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The hands of a man with psoriatic arthritis on a wooden table, showing deformities in the fingers.
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Psoriatic Arthritis or Rheumatoid Arthritis?

Dr. Cassandra Calabrese explains the similarities and differences between PsA and RA.

Prominent morning stiffness, swelling, redness, and warmth of the joints – these are all indicators that you may have inflammatory arthritis. The question is, what kind?

While rheumatoid arthritis (RA) might come to mind first, psoriatic arthritis (PsA) is more common than you might think. Among those living with psoriasis, about 1 in 3 will develop PsA, and it can happen at any age. 

Both RA and PsA result in inflammation inside the lining of the joints, and both involve the immune system. A number of key differences, however, can help health care providers distinguish one from the other. Cleveland Clinic rheumatologist Cassandra Calabrese, D.O., discussed the two diseases and how they differ. 

Diagnosis and Differentiators

There is currently no blood test for PsA, but in general, the joint pain and swelling for PsA would be asymmetric, involving potentially fewer joints, and typically would involve different joints than RA, says Dr. Calabrese.

“Not every patient with psoriasis and joint pain has psoriatic arthritis, but if there's new joint pain, worsening joint pain, or joint pain that's interfering with daily activities, then that patient should see a rheumatologist,” she recommends. 

PsA involves the entheses, which is where tendons connect to bones. This means that areas such as the back of the heel where the Achilles tendon inserts, or above the knee where the patellar tendon inserts, are common sources of pain for those with PsA, says Dr. Calabrese. Other areas more common in PsA, she says, include the lower spine and the distal interphalangeal (DIP) joints, the joints closest to the tips of the fingers and toes. Unique to PsA is dactylitis, or the so-called “sausage digit,” where an individual finger or toe will swell along the full digit without prior physical trauma. 

PsA, of course, frequently coincides with psoriasis, although Dr. Calabrese says the presence of psoriatic lesions isn’t necessary for a PsA diagnosis. PsA has additional indicators that don’t involve the joints, she says, including uveitis, or swelling of the eye, and changes in the fingernails and toenails. Typical nail changes are pitting of the nail, discoloration – either yellow or white – or spots underneath the nail, as well as nails that are detached, or lifted from the nail bed. Dr. Calabrese points out that these nail changes can often mimic fungal diseases, so it is important to discuss them with a dermatologist as well.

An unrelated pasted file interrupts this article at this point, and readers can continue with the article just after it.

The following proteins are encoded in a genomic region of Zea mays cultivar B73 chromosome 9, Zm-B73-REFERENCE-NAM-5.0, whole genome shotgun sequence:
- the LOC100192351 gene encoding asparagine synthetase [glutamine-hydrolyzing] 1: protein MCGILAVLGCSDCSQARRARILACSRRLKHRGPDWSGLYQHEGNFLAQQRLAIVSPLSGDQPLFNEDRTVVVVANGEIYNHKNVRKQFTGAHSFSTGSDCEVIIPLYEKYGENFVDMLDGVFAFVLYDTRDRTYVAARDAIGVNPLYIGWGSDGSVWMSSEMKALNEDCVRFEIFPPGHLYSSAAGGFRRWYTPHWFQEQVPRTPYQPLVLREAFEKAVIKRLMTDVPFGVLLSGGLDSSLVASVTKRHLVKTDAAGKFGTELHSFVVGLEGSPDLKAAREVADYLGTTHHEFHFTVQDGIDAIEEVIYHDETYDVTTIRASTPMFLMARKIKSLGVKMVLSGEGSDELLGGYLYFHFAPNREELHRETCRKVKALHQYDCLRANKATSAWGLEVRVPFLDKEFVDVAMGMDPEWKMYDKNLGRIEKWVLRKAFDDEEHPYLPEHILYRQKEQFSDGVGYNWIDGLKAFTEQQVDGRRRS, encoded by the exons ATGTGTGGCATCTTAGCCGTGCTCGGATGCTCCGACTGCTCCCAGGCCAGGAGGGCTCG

Diagnosis for RA is often more straightforward. “The majority of cases have positive autoantibodies, so [these are] blood markers called rheumatoid factor and anti-CCP [anti-cyclic citrullinated peptide] antibody that test positive,” says Dr. Calabrese.

Unlike PsA, RA has symmetric joint involvement, typically with small joints such as the fingers, wrists, ankles, and elbows. While RA can affect the spine, it is typically focused in the upper spine. RA rarely involves the lower spine or the DIP joints, which are most common in PsA.  

For both types of inflammatory arthritis, “the diagnosis is based on patient history of joint swelling and pain,” says Dr. Calabrese, including any family history of joint disease. “The doctor might order blood tests looking for evidence of inflammation, X-rays to see a specific kind of damage from joint inflammation, and then sometimes an MRI [magnetic resonance imaging] or an ultrasound of the joint is needed to actually show the acute inflammation,” she adds. 

Treatment and Management

While many with joint pain may use over-the-counter pain relievers, “both rheumatoid arthritis and psoriatic arthritis are systemic diseases,” Dr. Calabrese explains. “They're not just diseases of the joint or diseases of the skin. The inflammation that's occurring in the skin and the joints is also affecting the whole body in a way that is harmful. Having untreated psoriatic arthritis is actually the cardiovascular risk equivalent of having diabetes in terms of increasing your risk for heart attack and stroke.” 

Treatments for PsA and RA are similar and involve systemic therapy that impacts the immune system. A common treatment type is a biologic. A biologic targets specific parts of the immune system, compared with traditional systemic drugs that impact the entire immune system. Dr. Calabrese explains that some biologics are indicated for both inflammatory arthritis types, but others impact immune system components specific to RA or PsA.  

Dr. Calabrese emphasizes how important it is to treat these diseases. “Not only does it treat pain and [skin lesions] from psoriasis – [treatment] prevents progression and permanent damage to the joints and other affected parts,” she says. “It lowers cardiovascular risk and has many other positive health outcomes.”  

Left untreated, inflammatory arthritis can cause permanent damage to the joints, called erosion. For some people, decades of untreated PsA have resulted in the need for joint replacement surgery. This is something that Dr. Calabrese says should no longer be the case in the “biologics era” of PsA treatment. “[We have] tools in our toolbox to make earlier diagnoses, in addition to just having an awareness of these entities,” she says. 

“We hope for psoriatic disease and rheumatoid arthritis to be a chronic, manageable illness,” says Dr. Calabrese. “We want this disease to be on the back burner of patients’ lives, and we want to diagnose early and treat it early.” 

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